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(>Pictures at the bottom!)
Our first big round begins to close slowly. After Route 66 and Chicago we spent a nice but very cold night on the shore of Lake Michigan. The fire warmed us far into the night and we were so engrossed in a conversation that we didn’t even notice the raccoon in the 5 metre distant jeep raiding our food supplies. We noticed the ensuing opossum at an early stage and so the hungry animal had to search the wide open space in the dark forest without getting hold of any bite.
In the morning the sun laughed at us early and the breathing air steamed through the morning freshness. Thanks to our fire it was still quite pleasant and the coffee tasted great at the sizzling fire. At the lake, since a few days it should be ice-free, many people already moved and enjoyed the spring-like atmosphere, although the icy north wind was anything but inviting. I enjoyed a short hike in the protected dune landscape and the views all the way to Chicago.
Already at breakfast we made another calculation of time and what would be possible or not. So we steered immediately in eastern direction and followed the southern border of the state Michigan. After the Great Plains our road led through a gentle hilly landscape along many farms that are still managed by the families. Fruit-growing and viticulture are the main influences of the area. We were always attracted by the many wine cellars, but the time, but also the many police patrols kept us from a deeper immersion in a cellar vault.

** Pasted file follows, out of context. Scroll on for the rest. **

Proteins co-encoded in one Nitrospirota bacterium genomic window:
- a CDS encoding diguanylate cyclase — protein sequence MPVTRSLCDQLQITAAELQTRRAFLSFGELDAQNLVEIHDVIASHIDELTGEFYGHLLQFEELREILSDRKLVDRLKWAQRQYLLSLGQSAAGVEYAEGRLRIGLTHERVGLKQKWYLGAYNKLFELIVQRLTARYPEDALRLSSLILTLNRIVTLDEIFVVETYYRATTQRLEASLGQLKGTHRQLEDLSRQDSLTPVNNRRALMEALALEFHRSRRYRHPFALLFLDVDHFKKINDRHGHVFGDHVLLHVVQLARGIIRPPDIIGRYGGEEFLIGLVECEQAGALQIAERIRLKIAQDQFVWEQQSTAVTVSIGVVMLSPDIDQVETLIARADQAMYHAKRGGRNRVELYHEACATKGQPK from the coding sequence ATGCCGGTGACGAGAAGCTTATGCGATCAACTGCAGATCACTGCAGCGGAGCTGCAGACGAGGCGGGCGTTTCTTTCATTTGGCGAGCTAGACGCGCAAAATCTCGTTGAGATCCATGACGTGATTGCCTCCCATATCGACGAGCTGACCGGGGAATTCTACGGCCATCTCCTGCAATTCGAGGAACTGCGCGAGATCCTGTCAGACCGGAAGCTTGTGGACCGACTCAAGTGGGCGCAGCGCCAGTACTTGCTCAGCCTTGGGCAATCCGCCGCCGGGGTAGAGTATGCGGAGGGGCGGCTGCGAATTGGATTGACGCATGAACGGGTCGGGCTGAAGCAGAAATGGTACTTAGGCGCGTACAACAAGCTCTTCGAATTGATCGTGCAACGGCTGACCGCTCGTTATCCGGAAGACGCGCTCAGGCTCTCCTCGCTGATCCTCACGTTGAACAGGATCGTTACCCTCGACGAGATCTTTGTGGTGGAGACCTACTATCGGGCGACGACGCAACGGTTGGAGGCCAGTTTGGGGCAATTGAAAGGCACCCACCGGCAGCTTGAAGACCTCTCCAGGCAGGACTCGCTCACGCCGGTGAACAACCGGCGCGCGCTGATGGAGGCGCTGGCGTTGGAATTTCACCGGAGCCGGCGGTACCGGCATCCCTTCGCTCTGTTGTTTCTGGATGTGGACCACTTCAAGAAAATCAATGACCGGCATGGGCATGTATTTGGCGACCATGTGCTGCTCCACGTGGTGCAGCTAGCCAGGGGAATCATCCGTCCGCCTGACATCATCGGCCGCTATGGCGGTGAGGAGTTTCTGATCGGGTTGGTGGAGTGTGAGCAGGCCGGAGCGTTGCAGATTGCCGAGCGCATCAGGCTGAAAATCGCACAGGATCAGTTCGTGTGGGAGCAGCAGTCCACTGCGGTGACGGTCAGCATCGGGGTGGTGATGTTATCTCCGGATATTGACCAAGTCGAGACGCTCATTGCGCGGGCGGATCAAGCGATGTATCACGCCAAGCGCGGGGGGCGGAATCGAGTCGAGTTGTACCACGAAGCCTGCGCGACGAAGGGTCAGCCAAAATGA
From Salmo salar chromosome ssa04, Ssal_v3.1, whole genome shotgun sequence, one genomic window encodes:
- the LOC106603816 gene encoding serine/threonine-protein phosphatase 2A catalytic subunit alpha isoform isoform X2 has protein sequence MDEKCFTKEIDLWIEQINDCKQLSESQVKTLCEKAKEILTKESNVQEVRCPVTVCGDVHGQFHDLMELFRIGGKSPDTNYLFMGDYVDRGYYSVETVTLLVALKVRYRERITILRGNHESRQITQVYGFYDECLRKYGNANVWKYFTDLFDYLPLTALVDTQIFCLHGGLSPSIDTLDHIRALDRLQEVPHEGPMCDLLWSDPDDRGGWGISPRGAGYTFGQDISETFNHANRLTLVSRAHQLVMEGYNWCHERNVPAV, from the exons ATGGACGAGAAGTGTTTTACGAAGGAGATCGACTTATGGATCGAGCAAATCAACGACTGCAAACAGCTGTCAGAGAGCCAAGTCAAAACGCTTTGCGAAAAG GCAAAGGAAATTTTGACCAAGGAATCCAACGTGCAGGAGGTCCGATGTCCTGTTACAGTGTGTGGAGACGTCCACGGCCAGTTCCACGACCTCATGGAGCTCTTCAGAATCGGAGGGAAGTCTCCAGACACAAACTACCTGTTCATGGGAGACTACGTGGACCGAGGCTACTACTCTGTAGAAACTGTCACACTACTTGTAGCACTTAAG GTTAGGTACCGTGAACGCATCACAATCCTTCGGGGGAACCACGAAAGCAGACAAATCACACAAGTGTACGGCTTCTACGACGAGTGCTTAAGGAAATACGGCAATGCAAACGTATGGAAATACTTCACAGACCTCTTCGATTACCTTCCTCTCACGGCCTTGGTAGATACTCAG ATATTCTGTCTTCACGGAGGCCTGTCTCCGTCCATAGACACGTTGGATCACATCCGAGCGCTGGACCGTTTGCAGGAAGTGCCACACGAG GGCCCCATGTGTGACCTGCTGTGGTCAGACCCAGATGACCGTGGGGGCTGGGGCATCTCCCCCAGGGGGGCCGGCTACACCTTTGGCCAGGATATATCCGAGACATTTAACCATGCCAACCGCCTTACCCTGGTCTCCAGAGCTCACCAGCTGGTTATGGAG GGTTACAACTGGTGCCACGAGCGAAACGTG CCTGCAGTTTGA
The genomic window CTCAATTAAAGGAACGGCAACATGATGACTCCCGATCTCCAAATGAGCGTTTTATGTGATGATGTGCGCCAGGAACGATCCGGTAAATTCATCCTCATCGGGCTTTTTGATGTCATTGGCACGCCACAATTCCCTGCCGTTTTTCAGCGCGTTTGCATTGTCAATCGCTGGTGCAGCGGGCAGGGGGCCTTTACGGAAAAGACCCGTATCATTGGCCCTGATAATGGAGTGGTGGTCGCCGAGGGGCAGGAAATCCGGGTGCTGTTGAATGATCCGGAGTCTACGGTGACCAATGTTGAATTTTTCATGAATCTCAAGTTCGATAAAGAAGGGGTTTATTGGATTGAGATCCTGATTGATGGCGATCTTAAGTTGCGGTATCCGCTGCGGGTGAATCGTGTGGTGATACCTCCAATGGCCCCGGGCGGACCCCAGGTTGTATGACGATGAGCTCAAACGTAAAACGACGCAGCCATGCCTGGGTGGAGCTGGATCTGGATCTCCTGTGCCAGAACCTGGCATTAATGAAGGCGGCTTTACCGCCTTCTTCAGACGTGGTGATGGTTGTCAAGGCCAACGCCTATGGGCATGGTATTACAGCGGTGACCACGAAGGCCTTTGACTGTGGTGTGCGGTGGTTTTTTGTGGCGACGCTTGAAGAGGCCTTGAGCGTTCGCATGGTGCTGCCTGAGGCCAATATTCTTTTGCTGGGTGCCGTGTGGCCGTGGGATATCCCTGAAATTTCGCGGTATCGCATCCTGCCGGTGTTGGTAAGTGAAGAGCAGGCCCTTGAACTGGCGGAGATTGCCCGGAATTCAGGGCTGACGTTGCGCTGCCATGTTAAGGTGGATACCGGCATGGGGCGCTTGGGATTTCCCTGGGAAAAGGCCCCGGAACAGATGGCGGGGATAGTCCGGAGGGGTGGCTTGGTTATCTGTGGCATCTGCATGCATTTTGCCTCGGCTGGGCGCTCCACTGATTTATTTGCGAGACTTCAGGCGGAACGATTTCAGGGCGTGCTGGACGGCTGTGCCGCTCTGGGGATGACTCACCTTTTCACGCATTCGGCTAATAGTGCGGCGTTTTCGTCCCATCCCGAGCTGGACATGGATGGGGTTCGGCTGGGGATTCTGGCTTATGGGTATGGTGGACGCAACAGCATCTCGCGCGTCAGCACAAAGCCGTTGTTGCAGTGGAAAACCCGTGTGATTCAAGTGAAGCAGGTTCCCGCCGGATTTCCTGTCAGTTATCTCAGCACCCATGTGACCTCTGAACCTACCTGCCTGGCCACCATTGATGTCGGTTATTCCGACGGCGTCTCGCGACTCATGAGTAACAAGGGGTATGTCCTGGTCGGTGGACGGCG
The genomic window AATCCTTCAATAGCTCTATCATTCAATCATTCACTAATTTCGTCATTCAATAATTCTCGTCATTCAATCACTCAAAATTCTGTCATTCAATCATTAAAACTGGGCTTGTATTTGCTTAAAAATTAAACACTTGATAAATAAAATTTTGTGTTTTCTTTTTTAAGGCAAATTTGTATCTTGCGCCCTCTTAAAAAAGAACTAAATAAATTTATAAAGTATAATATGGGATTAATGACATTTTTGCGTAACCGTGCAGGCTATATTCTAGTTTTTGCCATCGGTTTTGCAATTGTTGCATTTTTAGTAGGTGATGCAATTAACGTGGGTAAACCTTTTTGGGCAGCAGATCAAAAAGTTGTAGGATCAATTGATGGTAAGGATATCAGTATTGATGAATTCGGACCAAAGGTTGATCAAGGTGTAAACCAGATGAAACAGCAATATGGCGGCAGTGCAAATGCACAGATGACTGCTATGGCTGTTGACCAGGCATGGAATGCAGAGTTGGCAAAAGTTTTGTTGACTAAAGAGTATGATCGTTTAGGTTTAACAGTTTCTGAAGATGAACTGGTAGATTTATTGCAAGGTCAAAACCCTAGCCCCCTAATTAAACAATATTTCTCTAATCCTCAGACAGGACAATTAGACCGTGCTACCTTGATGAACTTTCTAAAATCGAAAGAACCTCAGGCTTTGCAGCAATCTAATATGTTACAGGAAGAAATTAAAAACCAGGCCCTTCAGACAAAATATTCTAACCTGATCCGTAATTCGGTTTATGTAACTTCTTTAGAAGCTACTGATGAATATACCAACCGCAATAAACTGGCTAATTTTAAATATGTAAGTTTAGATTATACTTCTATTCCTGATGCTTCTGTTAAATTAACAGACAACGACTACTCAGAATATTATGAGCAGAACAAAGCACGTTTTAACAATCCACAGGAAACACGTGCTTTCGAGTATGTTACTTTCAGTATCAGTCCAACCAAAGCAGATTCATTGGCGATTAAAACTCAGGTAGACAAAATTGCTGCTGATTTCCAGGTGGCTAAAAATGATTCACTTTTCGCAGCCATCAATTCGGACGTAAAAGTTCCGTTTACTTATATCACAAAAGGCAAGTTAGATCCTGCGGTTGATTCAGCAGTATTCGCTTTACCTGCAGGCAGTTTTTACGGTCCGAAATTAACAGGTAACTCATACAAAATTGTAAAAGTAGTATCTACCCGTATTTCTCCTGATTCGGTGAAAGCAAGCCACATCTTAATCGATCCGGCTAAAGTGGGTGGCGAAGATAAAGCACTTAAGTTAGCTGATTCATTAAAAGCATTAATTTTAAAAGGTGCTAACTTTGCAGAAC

In Hudson, a sleepy small town in the middle of the Lower Peninsula of Michigan, a young man called me by my first name. Probably I must have looked very awkwardly out of my laundry; on such a journey one meets a lot of people, but I couldn’t remember him with the best will in the world and when asked where Chantal was, I was quite embarrassed. But I couldn’t know him at all; he discovered us by chance on the internet, was totally enthusiastic about our trip and has been following our adventures regularly since then. The world can be so small!